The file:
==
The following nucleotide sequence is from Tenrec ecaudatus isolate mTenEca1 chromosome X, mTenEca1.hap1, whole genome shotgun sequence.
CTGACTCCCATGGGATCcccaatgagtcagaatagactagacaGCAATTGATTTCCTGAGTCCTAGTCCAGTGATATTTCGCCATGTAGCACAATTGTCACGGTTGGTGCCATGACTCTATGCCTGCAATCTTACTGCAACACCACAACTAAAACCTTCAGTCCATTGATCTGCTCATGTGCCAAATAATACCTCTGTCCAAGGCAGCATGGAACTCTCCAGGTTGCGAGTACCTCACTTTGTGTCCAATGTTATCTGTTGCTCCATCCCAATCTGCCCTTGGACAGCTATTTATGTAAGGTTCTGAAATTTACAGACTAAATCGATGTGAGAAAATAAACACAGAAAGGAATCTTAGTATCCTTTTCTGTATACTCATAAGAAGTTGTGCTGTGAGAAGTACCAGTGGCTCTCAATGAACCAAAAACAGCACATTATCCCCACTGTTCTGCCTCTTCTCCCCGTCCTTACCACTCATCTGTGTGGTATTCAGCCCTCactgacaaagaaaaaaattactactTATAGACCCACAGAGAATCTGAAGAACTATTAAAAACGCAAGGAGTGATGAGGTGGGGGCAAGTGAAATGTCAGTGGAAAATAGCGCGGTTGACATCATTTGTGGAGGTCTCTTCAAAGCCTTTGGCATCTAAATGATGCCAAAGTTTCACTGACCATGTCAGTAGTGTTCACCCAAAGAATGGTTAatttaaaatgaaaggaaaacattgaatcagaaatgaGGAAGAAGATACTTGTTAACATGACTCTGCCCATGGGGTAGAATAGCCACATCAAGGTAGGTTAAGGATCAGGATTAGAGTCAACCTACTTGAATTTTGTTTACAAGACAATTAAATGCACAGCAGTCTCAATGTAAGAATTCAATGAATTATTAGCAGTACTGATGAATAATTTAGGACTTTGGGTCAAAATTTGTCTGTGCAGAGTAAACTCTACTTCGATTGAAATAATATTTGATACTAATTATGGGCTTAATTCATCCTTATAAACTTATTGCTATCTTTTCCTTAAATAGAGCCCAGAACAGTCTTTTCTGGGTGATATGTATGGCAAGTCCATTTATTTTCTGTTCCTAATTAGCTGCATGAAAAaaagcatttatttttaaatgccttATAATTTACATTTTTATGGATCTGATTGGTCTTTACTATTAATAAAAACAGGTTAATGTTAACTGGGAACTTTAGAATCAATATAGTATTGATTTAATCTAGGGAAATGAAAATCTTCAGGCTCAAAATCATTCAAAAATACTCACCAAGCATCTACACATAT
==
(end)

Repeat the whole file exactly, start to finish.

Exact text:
The following nucleotide sequence is from Tenrec ecaudatus isolate mTenEca1 chromosome X, mTenEca1.hap1, whole genome shotgun sequence.
CTGACTCCCATGGGATCcccaatgagtcagaatagactagacaGCAATTGATTTCCTGAGTCCTAGTCCAGTGATATTTCGCCATGTAGCACAATTGTCACGGTTGGTGCCATGACTCTATGCCTGCAATCTTACTGCAACACCACAACTAAAACCTTCAGTCCATTGATCTGCTCATGTGCCAAATAATACCTCTGTCCAAGGCAGCATGGAACTCTCCAGGTTGCGAGTACCTCACTTTGTGTCCAATGTTATCTGTTGCTCCATCCCAATCTGCCCTTGGACAGCTATTTATGTAAGGTTCTGAAATTTACAGACTAAATCGATGTGAGAAAATAAACACAGAAAGGAATCTTAGTATCCTTTTCTGTATACTCATAAGAAGTTGTGCTGTGAGAAGTACCAGTGGCTCTCAATGAACCAAAAACAGCACATTATCCCCACTGTTCTGCCTCTTCTCCCCGTCCTTACCACTCATCTGTGTGGTATTCAGCCCTCactgacaaagaaaaaaattactactTATAGACCCACAGAGAATCTGAAGAACTATTAAAAACGCAAGGAGTGATGAGGTGGGGGCAAGTGAAATGTCAGTGGAAAATAGCGCGGTTGACATCATTTGTGGAGGTCTCTTCAAAGCCTTTGGCATCTAAATGATGCCAAAGTTTCACTGACCATGTCAGTAGTGTTCACCCAAAGAATGGTTAatttaaaatgaaaggaaaacattgaatcagaaatgaGGAAGAAGATACTTGTTAACATGACTCTGCCCATGGGGTAGAATAGCCACATCAAGGTAGGTTAAGGATCAGGATTAGAGTCAACCTACTTGAATTTTGTTTACAAGACAATTAAATGCACAGCAGTCTCAATGTAAGAATTCAATGAATTATTAGCAGTACTGATGAATAATTTAGGACTTTGGGTCAAAATTTGTCTGTGCAGAGTAAACTCTACTTCGATTGAAATAATATTTGATACTAATTATGGGCTTAATTCATCCTTATAAACTTATTGCTATCTTTTCCTTAAATAGAGCCCAGAACAGTCTTTTCTGGGTGATATGTATGGCAAGTCCATTTATTTTCTGTTCCTAATTAGCTGCATGAAAAaaagcatttatttttaaatgccttATAATTTACATTTTTATGGATCTGATTGGTCTTTACTATTAATAAAAACAGGTTAATGTTAACTGGGAACTTTAGAATCAATATAGTATTGATTTAATCTAGGGAAATGAAAATCTTCAGGCTCAAAATCATTCAAAAATACTCACCAAGCATCTACACATAT